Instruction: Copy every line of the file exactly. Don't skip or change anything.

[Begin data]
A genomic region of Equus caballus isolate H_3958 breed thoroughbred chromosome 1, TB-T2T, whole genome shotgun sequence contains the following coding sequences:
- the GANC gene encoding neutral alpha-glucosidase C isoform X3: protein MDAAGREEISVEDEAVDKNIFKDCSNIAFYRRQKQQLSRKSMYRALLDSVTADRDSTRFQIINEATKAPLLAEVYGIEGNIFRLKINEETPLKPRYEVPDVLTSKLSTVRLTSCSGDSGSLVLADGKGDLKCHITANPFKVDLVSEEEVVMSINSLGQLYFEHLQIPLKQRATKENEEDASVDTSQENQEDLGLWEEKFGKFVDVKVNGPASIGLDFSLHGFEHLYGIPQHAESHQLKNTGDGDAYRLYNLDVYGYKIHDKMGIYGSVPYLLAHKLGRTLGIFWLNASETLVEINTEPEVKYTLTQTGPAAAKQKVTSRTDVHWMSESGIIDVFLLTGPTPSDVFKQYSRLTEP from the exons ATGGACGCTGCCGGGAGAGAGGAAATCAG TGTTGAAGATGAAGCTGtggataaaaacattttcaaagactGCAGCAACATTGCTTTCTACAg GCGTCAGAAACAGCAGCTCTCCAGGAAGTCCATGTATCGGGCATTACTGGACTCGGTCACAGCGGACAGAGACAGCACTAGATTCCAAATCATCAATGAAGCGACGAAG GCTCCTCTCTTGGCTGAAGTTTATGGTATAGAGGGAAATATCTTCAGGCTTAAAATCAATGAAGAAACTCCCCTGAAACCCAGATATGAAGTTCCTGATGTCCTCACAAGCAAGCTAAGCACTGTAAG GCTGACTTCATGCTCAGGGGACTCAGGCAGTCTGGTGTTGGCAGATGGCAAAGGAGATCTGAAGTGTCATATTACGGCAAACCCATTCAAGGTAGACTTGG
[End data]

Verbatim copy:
A genomic region of Equus caballus isolate H_3958 breed thoroughbred chromosome 1, TB-T2T, whole genome shotgun sequence contains the following coding sequences:
- the GANC gene encoding neutral alpha-glucosidase C isoform X3: protein MDAAGREEISVEDEAVDKNIFKDCSNIAFYRRQKQQLSRKSMYRALLDSVTADRDSTRFQIINEATKAPLLAEVYGIEGNIFRLKINEETPLKPRYEVPDVLTSKLSTVRLTSCSGDSGSLVLADGKGDLKCHITANPFKVDLVSEEEVVMSINSLGQLYFEHLQIPLKQRATKENEEDASVDTSQENQEDLGLWEEKFGKFVDVKVNGPASIGLDFSLHGFEHLYGIPQHAESHQLKNTGDGDAYRLYNLDVYGYKIHDKMGIYGSVPYLLAHKLGRTLGIFWLNASETLVEINTEPEVKYTLTQTGPAAAKQKVTSRTDVHWMSESGIIDVFLLTGPTPSDVFKQYSRLTEP from the exons ATGGACGCTGCCGGGAGAGAGGAAATCAG TGTTGAAGATGAAGCTGtggataaaaacattttcaaagactGCAGCAACATTGCTTTCTACAg GCGTCAGAAACAGCAGCTCTCCAGGAAGTCCATGTATCGGGCATTACTGGACTCGGTCACAGCGGACAGAGACAGCACTAGATTCCAAATCATCAATGAAGCGACGAAG GCTCCTCTCTTGGCTGAAGTTTATGGTATAGAGGGAAATATCTTCAGGCTTAAAATCAATGAAGAAACTCCCCTGAAACCCAGATATGAAGTTCCTGATGTCCTCACAAGCAAGCTAAGCACTGTAAG GCTGACTTCATGCTCAGGGGACTCAGGCAGTCTGGTGTTGGCAGATGGCAAAGGAGATCTGAAGTGTCATATTACGGCAAACCCATTCAAGGTAGACTTGG